NOLA Diaspora Logo Table of Contents for Art Space Table of Contents for Word Place About the Contributors About the People and Project Contact Us

Mardi Gras on the Moon

After the tornado that was made of dust, rock and water hit, it almost wiped out all of the Earth, except one tiny chunk of it, but the problem was they only had 1000 people left on Earth. The 1000 people said they should have just one more Mardi Gras.

All of the people walked to Georgia. They had never celebrated Mardi Gras there before, but they wanted to. They started making their floats and clothes, and it began. They were throwing beads, footballs and coconuts. But there was a disease called “the killer”. It spread around so fast it caught 980 people from every state when the mega tornadoes was hitting the Earth. The number of people left was fading, it crunched down to 20 people left because of that one disease. So the people poisoned each other with chicken blood poison until they were only 10 people left on Earth. But “the killer” got 5 of the of them so there were only 5 of them. So the 5 people locked themselves into a locked jail house, but the disease was to strong it broke down the doors and got all five while they were sleeping. When they woke up, they each had an astronaut suit on with one hour of oxygen left.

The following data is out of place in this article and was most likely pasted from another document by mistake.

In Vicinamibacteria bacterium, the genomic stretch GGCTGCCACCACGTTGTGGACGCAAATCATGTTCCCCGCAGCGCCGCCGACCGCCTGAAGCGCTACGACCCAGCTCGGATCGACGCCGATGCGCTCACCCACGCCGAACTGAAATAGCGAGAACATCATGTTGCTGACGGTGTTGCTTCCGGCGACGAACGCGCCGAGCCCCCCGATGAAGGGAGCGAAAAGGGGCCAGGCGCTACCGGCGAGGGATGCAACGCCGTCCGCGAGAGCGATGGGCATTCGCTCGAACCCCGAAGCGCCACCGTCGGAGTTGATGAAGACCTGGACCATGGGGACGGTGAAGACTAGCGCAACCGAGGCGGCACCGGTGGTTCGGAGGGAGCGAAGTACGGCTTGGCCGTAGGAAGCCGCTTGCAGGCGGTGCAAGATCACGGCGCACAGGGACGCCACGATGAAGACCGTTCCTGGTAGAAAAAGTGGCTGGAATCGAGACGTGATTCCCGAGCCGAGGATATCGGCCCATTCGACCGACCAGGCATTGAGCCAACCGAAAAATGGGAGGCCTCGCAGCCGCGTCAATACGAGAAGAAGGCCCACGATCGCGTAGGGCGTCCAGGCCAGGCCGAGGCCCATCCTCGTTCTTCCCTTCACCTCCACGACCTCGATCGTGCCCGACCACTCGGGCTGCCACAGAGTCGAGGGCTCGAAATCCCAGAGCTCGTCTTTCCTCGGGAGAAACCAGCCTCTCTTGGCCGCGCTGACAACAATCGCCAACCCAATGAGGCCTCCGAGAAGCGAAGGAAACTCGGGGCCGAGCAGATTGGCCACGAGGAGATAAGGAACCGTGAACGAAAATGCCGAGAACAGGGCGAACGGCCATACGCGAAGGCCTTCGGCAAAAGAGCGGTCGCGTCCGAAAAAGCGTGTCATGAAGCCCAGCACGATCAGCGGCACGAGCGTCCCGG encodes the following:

Ten minutes later, they got abducted by something in a ship, they didn’t know what it was. Next thing you know, they was on the moon, and 6 minutes later, they decided to have Mardi Gras on the moon. They made floats out of rock and water that they brought with them and beads made out of dust. Also they had people writing black crumble rock on they glass helmets. Later on that day, the ship came back and it got all the five people and strapped them in a torching chair. They got torched so bad that they had cancer.

When the five people died, all the people on the Earth was restored back to life by the aliens.

Then everything was back to its old self again.


By Keith Love

Open Studio is an after school program offered by Big Class and powered by dedicated volunteers. It is free of charge and open to young people school- and city- wide. In the spring of 2016 students were asked to describe "Mardi Gras after the Apocalypse." The stories by Keith Love, Kentrell Love, Eron Morgan, Charlecean Johnson, Alaila Young, and Amaya Smith are shared here.

All grammatical, stylistic, and formatting decisions are those of
Open Studio/Big Class.